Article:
Dandelion, most common in the northern climates, is prevalent
throughout both rural and urban settings. Easily identifiable by its
yellow flower and uniquely shaped leaves, the dandelion does have
several characteristics that make it a useful plant, even though those
living in an urban environment find it to be nothing but a nuisance.
The Dandelion has a thick taproot that is dark in color on the outside,
white and milky on the inside. Its leaves are shiny and jagged, and
constructed to gather and direct moisture to the center of the plant,
thus keeping it well watered. The Dandelion flower is sensitive to
changes in the weather, thriving and reaching for the sky in direct
sunlight, closing itself up when raining and with the dew of the night.
As the flower matures, one day in the sun and with a light breeze, the
blossom turns a fluffy, silky white, full of seeds and releases them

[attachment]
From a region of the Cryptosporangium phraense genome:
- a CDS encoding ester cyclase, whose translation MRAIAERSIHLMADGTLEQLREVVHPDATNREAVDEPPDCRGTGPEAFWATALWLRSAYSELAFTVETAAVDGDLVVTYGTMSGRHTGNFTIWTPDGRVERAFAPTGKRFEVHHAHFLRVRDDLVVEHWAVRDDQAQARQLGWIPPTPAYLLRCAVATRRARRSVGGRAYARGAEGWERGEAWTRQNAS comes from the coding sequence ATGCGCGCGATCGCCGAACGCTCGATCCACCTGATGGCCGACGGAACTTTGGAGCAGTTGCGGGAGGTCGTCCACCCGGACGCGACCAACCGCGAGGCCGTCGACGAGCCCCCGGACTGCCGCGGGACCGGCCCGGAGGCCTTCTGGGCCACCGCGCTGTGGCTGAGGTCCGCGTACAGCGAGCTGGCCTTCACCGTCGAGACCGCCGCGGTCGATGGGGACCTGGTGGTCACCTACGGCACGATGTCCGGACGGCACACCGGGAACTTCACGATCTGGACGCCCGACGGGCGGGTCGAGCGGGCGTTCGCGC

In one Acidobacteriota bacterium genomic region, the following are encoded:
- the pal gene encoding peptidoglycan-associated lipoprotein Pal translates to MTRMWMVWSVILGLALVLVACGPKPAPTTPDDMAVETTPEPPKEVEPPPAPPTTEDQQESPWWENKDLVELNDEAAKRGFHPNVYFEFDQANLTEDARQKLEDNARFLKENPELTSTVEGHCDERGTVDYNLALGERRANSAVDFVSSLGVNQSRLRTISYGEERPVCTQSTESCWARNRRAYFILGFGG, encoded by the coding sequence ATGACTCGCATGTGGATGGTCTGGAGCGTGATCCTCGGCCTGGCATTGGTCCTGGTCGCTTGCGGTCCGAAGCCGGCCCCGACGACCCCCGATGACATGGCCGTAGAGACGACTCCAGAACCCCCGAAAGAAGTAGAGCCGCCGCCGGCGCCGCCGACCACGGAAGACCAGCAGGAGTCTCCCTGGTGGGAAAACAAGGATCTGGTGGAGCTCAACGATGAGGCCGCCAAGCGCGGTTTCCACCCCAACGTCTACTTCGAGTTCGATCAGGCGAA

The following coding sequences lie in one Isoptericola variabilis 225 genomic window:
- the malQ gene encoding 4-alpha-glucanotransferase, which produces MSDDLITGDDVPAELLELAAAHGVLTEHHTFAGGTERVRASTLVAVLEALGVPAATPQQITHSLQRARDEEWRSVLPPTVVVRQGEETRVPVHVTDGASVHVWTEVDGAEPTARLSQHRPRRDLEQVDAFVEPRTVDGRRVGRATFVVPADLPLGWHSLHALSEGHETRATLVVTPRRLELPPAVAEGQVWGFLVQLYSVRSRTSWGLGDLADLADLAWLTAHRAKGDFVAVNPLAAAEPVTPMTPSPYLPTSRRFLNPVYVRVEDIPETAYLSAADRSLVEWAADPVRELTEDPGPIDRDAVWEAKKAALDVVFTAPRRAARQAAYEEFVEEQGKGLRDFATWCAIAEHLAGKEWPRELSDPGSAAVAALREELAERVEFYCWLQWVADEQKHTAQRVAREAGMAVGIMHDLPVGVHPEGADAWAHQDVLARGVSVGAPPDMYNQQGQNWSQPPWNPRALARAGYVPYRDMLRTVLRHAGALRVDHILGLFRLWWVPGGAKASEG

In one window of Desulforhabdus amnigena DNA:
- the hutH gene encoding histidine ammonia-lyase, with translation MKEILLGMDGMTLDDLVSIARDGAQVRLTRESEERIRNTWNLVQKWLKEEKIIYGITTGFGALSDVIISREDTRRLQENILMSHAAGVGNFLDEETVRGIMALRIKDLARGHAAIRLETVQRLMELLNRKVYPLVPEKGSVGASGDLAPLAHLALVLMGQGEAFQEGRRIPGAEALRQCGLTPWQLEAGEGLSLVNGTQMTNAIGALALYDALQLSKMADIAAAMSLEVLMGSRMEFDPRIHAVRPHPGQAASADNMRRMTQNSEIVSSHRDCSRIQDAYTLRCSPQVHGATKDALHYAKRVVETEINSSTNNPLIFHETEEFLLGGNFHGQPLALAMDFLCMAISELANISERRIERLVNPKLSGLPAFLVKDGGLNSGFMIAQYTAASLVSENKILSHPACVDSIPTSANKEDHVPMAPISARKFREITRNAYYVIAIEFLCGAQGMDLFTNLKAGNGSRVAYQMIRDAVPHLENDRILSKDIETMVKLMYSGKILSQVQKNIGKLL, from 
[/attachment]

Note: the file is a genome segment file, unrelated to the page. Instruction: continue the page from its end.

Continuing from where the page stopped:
into the surrounding environment, only to compound the problem.
small birds favor the seeds of the Dandelion, and bees are provided
with plenty of pollen and nectar from the flowers in the early spring.
Young Dandelion leaves can be used in salads, and of course many are
finding dandelion wine a tasty beverage.
of Dandelions is considered to be easy. Chemical control with a
broadleaf herbicide will generally eliminate the problem in one to two
applications. Proper cultural practices will ensure future control
without the use of chemicals. A lawn that is fertilized on a regular
basis, watered weekly and cut at a mowing height of 2 ½ to 3
inches will create a lawn that is thick and vigorous, thus preventing
the germination of Dandelions and other weeds.